Today, April 4th, we remember the life and dreams of Dr. Martin Luther King, Jr. for on this day, in 1968, he was murdered by a white supremacist at the age of 39.
King literally died while fighting for a union, murdered in Memphis in 1968 while helping that city’s sanitation workers, a majority of whom were black, organize a local of the American Federation of State, County, and Municipal Employees (AFSCME). King had repeatedly visited the city in his final months to aid the organizing effort. The city’s elected officials were both racist and anti-union—no coincidence.
Though hardly unknown, King’s deep commitment to unions remains largely left out of the traditional telling of his story. Indeed, many do not know he championed multiple union causes in addition to fighting to end white supremacy. In fact, King devoted a large part of his short life to advocating that workers—whether African American or not—join unions, for one of his foremost goals was eradicating poverty. ….
North Carolina’s fight over LGBT protections is part of a larger recent shift in political dynamics: States are thwarting local laws any chance they get — while simultaneously complaining about federal intrusion on their own. ….
….If a state official doesn’t like a city’s policy, there’s little penalty involved in trying to block it. A tax on earnings may be an essential source of revenue for St. Louis, but voting to kill it allows a legislator from outstate to take an anti-tax stand essentially for free. It won’t in any way affect revenues or programs back home. The same pattern of state legislative indifference to urban desires holds true for spending decisions. Consider infrastructure. The percentage of urban roads that have “poor pavement quality” has increased more than 50 percent over the past decade, according to the Congressional Budget Office. When it comes to public transit — and light rail in particular — state officials have been abandoning projects pretty decisively in recent months…..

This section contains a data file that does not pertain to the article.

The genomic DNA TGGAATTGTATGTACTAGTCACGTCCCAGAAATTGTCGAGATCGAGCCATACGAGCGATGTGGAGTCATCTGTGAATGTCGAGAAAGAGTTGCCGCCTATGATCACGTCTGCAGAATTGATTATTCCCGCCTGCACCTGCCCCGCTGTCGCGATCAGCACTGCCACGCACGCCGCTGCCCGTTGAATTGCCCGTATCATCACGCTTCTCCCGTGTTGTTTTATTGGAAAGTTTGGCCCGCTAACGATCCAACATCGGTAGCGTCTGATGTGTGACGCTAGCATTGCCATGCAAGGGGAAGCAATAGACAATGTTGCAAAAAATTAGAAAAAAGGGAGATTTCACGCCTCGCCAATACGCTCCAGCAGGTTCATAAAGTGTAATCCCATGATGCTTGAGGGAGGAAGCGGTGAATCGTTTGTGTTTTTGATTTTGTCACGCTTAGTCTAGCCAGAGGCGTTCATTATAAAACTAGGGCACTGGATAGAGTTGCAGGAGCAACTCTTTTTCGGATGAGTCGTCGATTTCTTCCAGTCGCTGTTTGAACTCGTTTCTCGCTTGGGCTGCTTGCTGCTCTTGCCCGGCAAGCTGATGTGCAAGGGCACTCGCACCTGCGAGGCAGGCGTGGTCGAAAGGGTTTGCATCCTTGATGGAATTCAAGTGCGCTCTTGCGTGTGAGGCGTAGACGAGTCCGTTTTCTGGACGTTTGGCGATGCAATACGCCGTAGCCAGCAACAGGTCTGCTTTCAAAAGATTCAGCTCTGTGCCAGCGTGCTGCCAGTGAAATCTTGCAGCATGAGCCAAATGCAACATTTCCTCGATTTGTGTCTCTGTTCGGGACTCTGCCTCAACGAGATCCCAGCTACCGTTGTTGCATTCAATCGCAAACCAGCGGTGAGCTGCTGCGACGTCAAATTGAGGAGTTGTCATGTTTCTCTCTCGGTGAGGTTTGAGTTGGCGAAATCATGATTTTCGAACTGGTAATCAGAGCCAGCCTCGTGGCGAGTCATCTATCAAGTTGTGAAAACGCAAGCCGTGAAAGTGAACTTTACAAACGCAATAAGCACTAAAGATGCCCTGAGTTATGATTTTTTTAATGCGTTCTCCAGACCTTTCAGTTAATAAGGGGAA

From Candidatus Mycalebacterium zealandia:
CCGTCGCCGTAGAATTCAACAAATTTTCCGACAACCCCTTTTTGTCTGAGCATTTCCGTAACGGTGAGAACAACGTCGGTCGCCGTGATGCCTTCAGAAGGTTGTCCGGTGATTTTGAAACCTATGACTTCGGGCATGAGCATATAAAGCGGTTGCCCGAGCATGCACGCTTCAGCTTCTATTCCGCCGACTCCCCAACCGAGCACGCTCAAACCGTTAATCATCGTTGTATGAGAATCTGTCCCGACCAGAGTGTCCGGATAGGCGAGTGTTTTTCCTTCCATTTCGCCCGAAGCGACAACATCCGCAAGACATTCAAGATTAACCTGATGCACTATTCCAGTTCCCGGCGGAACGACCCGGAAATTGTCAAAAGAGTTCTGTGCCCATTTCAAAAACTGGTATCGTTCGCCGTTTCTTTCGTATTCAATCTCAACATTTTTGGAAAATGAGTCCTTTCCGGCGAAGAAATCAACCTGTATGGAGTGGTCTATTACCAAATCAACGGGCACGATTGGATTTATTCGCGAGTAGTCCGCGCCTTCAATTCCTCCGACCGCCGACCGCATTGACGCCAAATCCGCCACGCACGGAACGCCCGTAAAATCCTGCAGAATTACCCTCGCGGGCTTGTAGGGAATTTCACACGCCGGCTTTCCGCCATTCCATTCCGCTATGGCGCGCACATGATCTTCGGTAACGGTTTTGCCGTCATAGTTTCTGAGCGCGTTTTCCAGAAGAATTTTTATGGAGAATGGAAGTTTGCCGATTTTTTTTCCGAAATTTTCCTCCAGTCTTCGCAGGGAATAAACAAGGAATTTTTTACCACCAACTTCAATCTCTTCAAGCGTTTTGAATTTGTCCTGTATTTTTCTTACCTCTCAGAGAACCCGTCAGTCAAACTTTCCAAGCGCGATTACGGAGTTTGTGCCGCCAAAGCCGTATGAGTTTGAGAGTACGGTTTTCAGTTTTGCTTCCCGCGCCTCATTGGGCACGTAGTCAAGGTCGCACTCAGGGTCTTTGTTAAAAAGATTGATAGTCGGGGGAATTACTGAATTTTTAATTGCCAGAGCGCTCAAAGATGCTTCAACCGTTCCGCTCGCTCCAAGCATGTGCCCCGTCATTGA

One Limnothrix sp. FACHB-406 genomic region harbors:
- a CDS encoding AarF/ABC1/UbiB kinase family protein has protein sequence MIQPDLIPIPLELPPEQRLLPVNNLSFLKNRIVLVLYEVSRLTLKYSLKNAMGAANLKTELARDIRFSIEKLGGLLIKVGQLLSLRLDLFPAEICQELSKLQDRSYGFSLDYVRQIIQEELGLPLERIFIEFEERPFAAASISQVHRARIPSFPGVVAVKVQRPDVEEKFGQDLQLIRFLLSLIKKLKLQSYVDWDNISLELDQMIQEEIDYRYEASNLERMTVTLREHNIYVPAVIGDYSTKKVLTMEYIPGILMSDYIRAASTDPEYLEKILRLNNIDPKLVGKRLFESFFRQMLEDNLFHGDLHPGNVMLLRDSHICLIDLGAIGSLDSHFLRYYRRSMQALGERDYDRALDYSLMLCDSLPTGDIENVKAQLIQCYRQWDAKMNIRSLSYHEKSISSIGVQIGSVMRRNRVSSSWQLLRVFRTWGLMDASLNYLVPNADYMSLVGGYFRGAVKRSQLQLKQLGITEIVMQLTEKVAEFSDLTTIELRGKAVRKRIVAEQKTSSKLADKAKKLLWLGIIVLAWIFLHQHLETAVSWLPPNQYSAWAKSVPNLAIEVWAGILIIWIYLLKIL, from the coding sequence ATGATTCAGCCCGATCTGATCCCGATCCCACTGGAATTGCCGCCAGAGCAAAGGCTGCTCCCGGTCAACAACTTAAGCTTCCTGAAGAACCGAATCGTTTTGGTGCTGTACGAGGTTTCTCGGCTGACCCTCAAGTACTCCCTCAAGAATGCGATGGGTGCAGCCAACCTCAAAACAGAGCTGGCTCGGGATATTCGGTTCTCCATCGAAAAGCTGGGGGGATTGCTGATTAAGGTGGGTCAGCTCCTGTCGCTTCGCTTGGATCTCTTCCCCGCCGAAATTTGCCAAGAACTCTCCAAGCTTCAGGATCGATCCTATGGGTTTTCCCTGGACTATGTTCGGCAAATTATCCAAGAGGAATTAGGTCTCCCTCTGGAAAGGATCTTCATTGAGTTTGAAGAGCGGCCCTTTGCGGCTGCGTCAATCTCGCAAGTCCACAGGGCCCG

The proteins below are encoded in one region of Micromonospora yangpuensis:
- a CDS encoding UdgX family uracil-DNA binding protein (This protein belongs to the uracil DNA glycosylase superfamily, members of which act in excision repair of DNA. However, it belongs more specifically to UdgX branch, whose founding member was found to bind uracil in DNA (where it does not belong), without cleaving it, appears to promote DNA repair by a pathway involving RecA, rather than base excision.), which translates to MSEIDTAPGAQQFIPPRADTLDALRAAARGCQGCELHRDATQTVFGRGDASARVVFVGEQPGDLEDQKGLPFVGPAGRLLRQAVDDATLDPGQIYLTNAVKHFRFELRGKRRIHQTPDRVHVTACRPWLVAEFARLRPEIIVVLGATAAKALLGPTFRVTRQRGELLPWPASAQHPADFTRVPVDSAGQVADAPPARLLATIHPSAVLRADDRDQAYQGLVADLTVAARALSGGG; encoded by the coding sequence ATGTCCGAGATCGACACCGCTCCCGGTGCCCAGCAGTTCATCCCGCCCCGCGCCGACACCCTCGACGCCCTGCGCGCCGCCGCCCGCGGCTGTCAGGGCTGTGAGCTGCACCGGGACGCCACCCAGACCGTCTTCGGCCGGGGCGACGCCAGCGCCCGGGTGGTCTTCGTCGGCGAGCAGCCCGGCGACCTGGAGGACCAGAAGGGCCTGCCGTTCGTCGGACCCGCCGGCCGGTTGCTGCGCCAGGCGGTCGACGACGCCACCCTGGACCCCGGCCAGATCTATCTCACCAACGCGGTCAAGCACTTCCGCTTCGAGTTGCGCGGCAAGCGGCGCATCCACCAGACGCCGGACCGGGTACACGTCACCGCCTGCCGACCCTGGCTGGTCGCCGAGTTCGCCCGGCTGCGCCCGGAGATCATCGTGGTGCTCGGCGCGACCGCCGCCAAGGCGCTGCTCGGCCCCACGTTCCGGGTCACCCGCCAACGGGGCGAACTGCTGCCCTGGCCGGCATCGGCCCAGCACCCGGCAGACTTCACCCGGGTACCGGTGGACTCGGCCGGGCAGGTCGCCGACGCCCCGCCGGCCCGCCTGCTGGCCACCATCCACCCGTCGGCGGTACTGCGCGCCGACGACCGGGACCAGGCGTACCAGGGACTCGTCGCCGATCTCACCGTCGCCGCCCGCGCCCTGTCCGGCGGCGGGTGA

Related: Growing Southern cities are increasingly targets of state pre-emption
Source: Institute for Southern Studies, April 1, 2016
The controversial law is about to get its inaugural use in a major statewide vote, Wisconsin’s April 5th primary.
Related: Everything You’ve Ever Wanted to Know About Voter ID Laws
More than 30 states have enacted some version of voter ID law in recent years. How much do these laws change voting rules and what impact could they have on the general election?
…. In fact, women do continue to be underrepresented in a variety of fields, including many in science and engineering. And the barriers they face are (still) very real. How, then, could anyone believe otherwise? It’s difficult to identify the sources of people’s beliefs and, in this case, they’re likely to be variable and complex. But here are a few reasons why the challenges faced by women today may be less apparent, if no less pervasive, than they were in the past. …..